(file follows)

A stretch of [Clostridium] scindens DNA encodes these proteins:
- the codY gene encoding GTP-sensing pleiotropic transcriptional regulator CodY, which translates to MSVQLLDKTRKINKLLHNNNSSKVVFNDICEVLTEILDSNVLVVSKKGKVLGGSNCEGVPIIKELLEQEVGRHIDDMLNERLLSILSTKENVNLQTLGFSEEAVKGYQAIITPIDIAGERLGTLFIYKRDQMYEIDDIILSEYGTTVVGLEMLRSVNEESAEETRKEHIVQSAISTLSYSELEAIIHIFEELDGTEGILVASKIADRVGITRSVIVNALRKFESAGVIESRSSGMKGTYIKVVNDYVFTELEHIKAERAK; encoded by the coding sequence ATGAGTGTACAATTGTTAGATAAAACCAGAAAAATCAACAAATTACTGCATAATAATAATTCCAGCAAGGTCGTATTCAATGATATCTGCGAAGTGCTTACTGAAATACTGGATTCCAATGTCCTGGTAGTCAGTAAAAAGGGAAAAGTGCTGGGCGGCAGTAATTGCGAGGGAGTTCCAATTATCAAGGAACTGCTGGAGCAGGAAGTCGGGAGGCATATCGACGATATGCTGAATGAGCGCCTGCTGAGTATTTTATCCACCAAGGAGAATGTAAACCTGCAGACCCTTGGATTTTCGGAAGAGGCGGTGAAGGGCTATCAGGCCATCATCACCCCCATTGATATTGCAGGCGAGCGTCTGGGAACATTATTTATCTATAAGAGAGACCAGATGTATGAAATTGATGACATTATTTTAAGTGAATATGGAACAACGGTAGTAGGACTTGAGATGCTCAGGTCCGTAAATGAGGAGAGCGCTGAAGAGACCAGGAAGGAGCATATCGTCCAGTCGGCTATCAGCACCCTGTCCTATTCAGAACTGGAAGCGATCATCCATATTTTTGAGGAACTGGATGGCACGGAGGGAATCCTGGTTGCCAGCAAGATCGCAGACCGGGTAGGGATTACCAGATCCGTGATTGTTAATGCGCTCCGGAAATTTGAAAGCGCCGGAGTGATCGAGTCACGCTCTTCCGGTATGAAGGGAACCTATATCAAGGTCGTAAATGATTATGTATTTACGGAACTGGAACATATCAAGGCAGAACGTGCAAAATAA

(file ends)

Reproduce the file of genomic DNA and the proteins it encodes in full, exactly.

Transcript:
A stretch of [Clostridium] scindens DNA encodes these proteins:
- the codY gene encoding GTP-sensing pleiotropic transcriptional regulator CodY, which translates to MSVQLLDKTRKINKLLHNNNSSKVVFNDICEVLTEILDSNVLVVSKKGKVLGGSNCEGVPIIKELLEQEVGRHIDDMLNERLLSILSTKENVNLQTLGFSEEAVKGYQAIITPIDIAGERLGTLFIYKRDQMYEIDDIILSEYGTTVVGLEMLRSVNEESAEETRKEHIVQSAISTLSYSELEAIIHIFEELDGTEGILVASKIADRVGITRSVIVNALRKFESAGVIESRSSGMKGTYIKVVNDYVFTELEHIKAERAK; encoded by the coding sequence ATGAGTGTACAATTGTTAGATAAAACCAGAAAAATCAACAAATTACTGCATAATAATAATTCCAGCAAGGTCGTATTCAATGATATCTGCGAAGTGCTTACTGAAATACTGGATTCCAATGTCCTGGTAGTCAGTAAAAAGGGAAAAGTGCTGGGCGGCAGTAATTGCGAGGGAGTTCCAATTATCAAGGAACTGCTGGAGCAGGAAGTCGGGAGGCATATCGACGATATGCTGAATGAGCGCCTGCTGAGTATTTTATCCACCAAGGAGAATGTAAACCTGCAGACCCTTGGATTTTCGGAAGAGGCGGTGAAGGGCTATCAGGCCATCATCACCCCCATTGATATTGCAGGCGAGCGTCTGGGAACATTATTTATCTATAAGAGAGACCAGATGTATGAAATTGATGACATTATTTTAAGTGAATATGGAACAACGGTAGTAGGACTTGAGATGCTCAGGTCCGTAAATGAGGAGAGCGCTGAAGAGACCAGGAAGGAGCATATCGTCCAGTCGGCTATCAGCACCCTGTCCTATTCAGAACTGGAAGCGATCATCCATATTTTTGAGGAACTGGATGGCACGGAGGGAATCCTGGTTGCCAGCAAGATCGCAGACCGGGTAGGGATTACCAGATCCGTGATTGTTAATGCGCTCCGGAAATTTGAAAGCGCCGGAGTGATCGAGTCACGCTCTTCCGGTATGAAGGGAACCTATATCAAGGTCGTAAATGATTATGTATTTACGGAACTGGAACATATCAAGGCAGAACGTGCAAAATAA